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Datawatch

Portion sizes shrink in aging Japan as 'real' food prices rise

Consumers pay 11% more by weight for ingredients as household members decline

The weight of food products in Japan is shrinking while their prices go up. (Source photo by Reuters)

TOKYO -- Food prices in Japan are increasing more than consumers realize.

The retail price of food products increased 4% over the past eight years but when the net weight is taken into account, the change is actually as high as 11%. This is because as the number of people in households decrease, consumer demand for products in smaller amounts has increased.

The Japan Center for Economic Research and Nikkei analyzed the data of Nikkei POS, a database of retail prices and sold volumes at stores in Japan. Excluding fresh food and liquor, the team went through the data of 100,000 food products. A total of 100 million data points were analyzed in this study.

The average retail price of food products started to increase in 2012. When the average price between January and August 2020 was compared with the whole of 2012, the prices had increased by 4.1% on average.

On the other hand, when the net weight was considered, the price by weight increased by 10.8% since 2012. At an annualized rate, this is a 0.5% increase for the retail price, and a 1.3% increase for the price per weight.

The Consumer Price Index of food, excluding fresh food, announced by the Japanese government also increased by 1.3%, but this includes the consumption tax which was raised in 2014.

The real reason for the increase in the price by weight is because food products in Japan are being sold in ever smaller sizes, while the retail price of the items has not gone down as much.

For example, consumer company Kewpie changed the net weight of its mayonnaise in 2013 from 500 grams to 450 grams. This is because the company discovered that since the number of people in households is decreasing, consumers cannot use up a 500 gram container in the recommended time of one month.

By decreasing the weight, the price by weight increased by 8%, but sales were not affected. Switzerland-based food conglomerate Nestle has also decreased the net weight of its instant coffee product in Japan from 150 grams to 120 grams.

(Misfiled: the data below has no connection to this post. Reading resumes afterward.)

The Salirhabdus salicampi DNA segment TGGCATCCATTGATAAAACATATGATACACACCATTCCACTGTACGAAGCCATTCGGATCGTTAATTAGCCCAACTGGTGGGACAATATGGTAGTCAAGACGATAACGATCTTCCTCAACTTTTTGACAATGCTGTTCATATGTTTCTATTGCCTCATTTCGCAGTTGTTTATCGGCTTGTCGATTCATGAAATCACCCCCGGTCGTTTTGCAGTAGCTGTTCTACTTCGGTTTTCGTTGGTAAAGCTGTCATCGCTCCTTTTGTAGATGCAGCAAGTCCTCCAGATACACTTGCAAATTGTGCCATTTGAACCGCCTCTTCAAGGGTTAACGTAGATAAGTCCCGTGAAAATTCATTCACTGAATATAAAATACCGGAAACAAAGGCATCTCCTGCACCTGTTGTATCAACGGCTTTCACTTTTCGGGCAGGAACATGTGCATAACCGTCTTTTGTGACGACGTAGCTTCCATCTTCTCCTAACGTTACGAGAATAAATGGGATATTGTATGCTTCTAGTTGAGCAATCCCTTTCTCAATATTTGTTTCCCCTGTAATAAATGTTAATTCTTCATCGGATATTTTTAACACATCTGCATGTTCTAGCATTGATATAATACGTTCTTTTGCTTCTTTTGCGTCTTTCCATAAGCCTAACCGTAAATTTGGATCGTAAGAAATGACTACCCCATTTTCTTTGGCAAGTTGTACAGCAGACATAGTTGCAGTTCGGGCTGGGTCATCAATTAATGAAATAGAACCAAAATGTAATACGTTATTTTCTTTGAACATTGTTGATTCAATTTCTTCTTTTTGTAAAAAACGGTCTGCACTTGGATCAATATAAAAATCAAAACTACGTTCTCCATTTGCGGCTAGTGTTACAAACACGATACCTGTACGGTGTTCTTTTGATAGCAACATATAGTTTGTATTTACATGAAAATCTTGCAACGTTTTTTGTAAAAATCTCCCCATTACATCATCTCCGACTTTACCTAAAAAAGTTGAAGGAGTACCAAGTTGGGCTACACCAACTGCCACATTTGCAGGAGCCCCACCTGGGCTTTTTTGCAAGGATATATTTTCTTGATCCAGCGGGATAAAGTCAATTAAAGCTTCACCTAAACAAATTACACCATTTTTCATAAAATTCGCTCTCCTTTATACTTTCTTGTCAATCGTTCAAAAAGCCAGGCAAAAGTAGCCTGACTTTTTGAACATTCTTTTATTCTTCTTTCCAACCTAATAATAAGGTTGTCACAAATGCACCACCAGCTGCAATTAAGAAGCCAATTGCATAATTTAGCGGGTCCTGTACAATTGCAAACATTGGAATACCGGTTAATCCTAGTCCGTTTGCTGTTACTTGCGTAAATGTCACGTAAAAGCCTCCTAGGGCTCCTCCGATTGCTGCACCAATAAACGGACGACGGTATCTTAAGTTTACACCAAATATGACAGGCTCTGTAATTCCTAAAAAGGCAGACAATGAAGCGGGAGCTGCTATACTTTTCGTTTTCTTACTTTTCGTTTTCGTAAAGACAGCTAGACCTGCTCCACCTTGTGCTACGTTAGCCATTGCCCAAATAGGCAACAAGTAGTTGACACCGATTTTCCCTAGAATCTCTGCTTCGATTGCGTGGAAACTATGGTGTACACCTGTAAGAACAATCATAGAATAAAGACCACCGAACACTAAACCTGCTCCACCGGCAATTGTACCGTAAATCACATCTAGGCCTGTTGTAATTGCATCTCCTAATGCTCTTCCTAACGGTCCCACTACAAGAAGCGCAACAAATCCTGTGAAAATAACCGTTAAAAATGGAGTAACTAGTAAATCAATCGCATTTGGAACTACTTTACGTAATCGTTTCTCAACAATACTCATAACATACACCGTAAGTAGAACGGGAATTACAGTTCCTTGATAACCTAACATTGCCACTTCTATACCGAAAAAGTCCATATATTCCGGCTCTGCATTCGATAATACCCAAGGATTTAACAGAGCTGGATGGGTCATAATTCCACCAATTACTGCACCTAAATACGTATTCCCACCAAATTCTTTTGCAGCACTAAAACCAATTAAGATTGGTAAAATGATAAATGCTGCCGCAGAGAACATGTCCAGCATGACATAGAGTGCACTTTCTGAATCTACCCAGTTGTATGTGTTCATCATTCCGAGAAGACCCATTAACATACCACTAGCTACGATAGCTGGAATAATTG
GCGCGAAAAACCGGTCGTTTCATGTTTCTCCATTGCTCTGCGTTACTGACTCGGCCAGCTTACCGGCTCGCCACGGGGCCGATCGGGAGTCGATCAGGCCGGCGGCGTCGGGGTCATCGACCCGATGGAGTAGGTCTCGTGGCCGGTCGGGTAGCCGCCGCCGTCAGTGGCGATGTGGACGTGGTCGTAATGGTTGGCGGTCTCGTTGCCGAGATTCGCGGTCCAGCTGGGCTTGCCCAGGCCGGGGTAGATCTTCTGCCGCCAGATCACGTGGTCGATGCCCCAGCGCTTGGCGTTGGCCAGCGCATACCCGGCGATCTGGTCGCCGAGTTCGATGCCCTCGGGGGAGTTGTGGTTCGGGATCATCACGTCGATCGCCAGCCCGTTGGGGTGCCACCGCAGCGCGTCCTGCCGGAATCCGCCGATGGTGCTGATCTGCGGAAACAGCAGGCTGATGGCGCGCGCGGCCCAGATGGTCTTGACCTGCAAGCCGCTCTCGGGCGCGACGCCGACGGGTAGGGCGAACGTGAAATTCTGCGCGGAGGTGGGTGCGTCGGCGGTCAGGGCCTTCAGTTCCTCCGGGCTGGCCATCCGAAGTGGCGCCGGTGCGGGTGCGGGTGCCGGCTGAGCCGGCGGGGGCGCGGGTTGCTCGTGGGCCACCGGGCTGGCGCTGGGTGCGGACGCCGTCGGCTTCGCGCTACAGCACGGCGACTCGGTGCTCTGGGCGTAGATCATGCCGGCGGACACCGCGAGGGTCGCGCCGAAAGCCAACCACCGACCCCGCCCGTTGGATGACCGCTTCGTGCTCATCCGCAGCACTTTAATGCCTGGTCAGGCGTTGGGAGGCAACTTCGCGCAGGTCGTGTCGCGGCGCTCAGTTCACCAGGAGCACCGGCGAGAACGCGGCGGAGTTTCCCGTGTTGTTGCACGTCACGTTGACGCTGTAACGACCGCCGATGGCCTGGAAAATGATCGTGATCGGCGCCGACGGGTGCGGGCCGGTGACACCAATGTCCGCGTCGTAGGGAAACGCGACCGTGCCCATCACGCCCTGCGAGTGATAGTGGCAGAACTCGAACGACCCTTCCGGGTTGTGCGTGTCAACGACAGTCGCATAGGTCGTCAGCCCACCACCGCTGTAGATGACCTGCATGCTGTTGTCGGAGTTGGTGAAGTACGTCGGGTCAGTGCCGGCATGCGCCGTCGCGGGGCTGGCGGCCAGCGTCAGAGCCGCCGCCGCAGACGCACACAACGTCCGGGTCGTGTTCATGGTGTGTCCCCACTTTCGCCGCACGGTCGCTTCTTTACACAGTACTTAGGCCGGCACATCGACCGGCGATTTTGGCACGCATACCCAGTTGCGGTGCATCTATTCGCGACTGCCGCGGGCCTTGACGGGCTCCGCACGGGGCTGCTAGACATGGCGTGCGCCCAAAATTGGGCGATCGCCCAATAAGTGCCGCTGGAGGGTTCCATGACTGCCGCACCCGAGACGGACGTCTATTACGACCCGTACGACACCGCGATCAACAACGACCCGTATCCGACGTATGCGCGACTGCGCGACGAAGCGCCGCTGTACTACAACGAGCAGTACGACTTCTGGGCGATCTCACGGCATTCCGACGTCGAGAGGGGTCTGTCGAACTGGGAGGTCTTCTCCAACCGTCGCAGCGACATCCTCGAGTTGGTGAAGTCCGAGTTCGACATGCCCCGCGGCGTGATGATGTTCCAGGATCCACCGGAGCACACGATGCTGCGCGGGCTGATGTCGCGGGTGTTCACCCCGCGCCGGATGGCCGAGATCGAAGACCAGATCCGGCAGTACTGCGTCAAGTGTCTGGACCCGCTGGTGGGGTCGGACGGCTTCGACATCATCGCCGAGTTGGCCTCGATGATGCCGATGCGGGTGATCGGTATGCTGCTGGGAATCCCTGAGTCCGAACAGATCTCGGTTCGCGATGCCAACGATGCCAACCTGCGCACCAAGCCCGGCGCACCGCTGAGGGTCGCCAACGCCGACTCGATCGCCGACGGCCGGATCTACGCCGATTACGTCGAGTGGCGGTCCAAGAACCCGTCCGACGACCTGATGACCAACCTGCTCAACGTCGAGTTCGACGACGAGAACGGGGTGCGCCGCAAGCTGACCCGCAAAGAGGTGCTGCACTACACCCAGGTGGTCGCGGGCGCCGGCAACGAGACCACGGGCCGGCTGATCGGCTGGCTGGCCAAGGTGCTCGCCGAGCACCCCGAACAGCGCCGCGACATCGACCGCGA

Despite the smaller net weight of food products they are taking home, consumers have accepted the stealthy price increases. One employee at a supermarket in Tokyo said: "Many people live alone, so there is a consumer demand for smaller food products."

There is a large range of products with reduced net weight. The average net weight of the food products in Japan was 227 grams in 2019, a 6.6% decrease from 2012. The size of butter packets shrank 8.6%, but the price by weight rose 12.2% in the same period. For instant coffee, the weight dropped by 22.8%, but the price by weight went up 26.4%.

As the Japanese population has been declining since 2008, the number of individual households have been conversely increasing. As a result, the average number of people in a household was 2.2 in 2019, down from 2.6 in 2002.

Households composed of elderly and young people living alone are on the rise, with demand for small-sized food products increasing too. For food companies, production costs increase with the need to individually wrap smaller products, but they have maintained their profits by quietly raising their prices.

However, the picture could change. The National Institute of Population and Social Security Research forecasts that the number of households in Japan will start decreasing from 2024. If this happens, the demand for smaller products will fall as well. Food companies will be less able to maintain their profits and food prices might go down.

Consumers might then enjoy lower prices for a short while, but in the long term, the food industry and the economy as a whole will suffer from deflation.

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